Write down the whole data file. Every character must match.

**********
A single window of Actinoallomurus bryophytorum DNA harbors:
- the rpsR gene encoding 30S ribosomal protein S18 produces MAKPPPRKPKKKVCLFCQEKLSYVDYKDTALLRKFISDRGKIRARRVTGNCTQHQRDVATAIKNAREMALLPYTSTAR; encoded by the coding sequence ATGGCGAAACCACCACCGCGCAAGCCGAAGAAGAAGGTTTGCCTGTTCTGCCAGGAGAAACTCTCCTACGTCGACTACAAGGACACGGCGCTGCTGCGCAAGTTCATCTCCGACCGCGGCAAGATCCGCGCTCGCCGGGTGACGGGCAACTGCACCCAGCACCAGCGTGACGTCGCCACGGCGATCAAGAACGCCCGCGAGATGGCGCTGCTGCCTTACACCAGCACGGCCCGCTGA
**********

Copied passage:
A single window of Actinoallomurus bryophytorum DNA harbors:
- the rpsR gene encoding 30S ribosomal protein S18 produces MAKPPPRKPKKKVCLFCQEKLSYVDYKDTALLRKFISDRGKIRARRVTGNCTQHQRDVATAIKNAREMALLPYTSTAR; encoded by the coding sequence ATGGCGAAACCACCACCGCGCAAGCCGAAGAAGAAGGTTTGCCTGTTCTGCCAGGAGAAACTCTCCTACGTCGACTACAAGGACACGGCGCTGCTGCGCAAGTTCATCTCCGACCGCGGCAAGATCCGCGCTCGCCGGGTGACGGGCAACTGCACCCAGCACCAGCGTGACGTCGCCACGGCGATCAAGAACGCCCGCGAGATGGCGCTGCTGCCTTACACCAGCACGGCCCGCTGA